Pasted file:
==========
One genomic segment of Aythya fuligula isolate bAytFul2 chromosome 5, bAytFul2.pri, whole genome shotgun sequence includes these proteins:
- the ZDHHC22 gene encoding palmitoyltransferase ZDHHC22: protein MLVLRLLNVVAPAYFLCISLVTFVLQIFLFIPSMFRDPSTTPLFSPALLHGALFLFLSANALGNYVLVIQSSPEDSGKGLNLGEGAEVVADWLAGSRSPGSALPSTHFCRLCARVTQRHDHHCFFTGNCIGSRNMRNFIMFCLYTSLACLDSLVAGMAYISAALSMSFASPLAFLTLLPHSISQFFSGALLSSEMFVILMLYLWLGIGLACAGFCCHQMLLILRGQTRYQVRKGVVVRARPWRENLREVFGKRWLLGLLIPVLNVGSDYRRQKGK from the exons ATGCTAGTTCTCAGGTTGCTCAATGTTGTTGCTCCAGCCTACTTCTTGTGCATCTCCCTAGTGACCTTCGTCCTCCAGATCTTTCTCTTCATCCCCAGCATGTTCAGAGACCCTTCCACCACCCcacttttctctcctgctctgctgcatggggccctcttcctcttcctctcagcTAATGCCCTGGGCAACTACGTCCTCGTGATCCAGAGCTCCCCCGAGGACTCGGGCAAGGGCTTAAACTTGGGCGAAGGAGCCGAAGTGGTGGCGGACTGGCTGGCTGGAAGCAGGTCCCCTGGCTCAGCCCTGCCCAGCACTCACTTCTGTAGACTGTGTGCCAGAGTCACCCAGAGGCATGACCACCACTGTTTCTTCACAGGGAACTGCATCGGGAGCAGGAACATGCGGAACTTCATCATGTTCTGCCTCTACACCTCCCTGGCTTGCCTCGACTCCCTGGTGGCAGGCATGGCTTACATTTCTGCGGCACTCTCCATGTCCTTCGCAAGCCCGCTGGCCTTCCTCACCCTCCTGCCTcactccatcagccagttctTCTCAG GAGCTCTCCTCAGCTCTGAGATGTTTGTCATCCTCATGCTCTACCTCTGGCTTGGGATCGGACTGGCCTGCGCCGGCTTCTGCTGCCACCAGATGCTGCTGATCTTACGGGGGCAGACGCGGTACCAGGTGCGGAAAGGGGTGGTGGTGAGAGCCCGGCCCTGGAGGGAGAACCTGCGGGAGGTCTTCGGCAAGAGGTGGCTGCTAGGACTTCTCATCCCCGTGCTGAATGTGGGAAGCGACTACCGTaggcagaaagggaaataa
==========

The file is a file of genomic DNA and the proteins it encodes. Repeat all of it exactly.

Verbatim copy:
One genomic segment of Aythya fuligula isolate bAytFul2 chromosome 5, bAytFul2.pri, whole genome shotgun sequence includes these proteins:
- the ZDHHC22 gene encoding palmitoyltransferase ZDHHC22: protein MLVLRLLNVVAPAYFLCISLVTFVLQIFLFIPSMFRDPSTTPLFSPALLHGALFLFLSANALGNYVLVIQSSPEDSGKGLNLGEGAEVVADWLAGSRSPGSALPSTHFCRLCARVTQRHDHHCFFTGNCIGSRNMRNFIMFCLYTSLACLDSLVAGMAYISAALSMSFASPLAFLTLLPHSISQFFSGALLSSEMFVILMLYLWLGIGLACAGFCCHQMLLILRGQTRYQVRKGVVVRARPWRENLREVFGKRWLLGLLIPVLNVGSDYRRQKGK from the exons ATGCTAGTTCTCAGGTTGCTCAATGTTGTTGCTCCAGCCTACTTCTTGTGCATCTCCCTAGTGACCTTCGTCCTCCAGATCTTTCTCTTCATCCCCAGCATGTTCAGAGACCCTTCCACCACCCcacttttctctcctgctctgctgcatggggccctcttcctcttcctctcagcTAATGCCCTGGGCAACTACGTCCTCGTGATCCAGAGCTCCCCCGAGGACTCGGGCAAGGGCTTAAACTTGGGCGAAGGAGCCGAAGTGGTGGCGGACTGGCTGGCTGGAAGCAGGTCCCCTGGCTCAGCCCTGCCCAGCACTCACTTCTGTAGACTGTGTGCCAGAGTCACCCAGAGGCATGACCACCACTGTTTCTTCACAGGGAACTGCATCGGGAGCAGGAACATGCGGAACTTCATCATGTTCTGCCTCTACACCTCCCTGGCTTGCCTCGACTCCCTGGTGGCAGGCATGGCTTACATTTCTGCGGCACTCTCCATGTCCTTCGCAAGCCCGCTGGCCTTCCTCACCCTCCTGCCTcactccatcagccagttctTCTCAG GAGCTCTCCTCAGCTCTGAGATGTTTGTCATCCTCATGCTCTACCTCTGGCTTGGGATCGGACTGGCCTGCGCCGGCTTCTGCTGCCACCAGATGCTGCTGATCTTACGGGGGCAGACGCGGTACCAGGTGCGGAAAGGGGTGGTGGTGAGAGCCCGGCCCTGGAGGGAGAACCTGCGGGAGGTCTTCGGCAAGAGGTGGCTGCTAGGACTTCTCATCCCCGTGCTGAATGTGGGAAGCGACTACCGTaggcagaaagggaaataa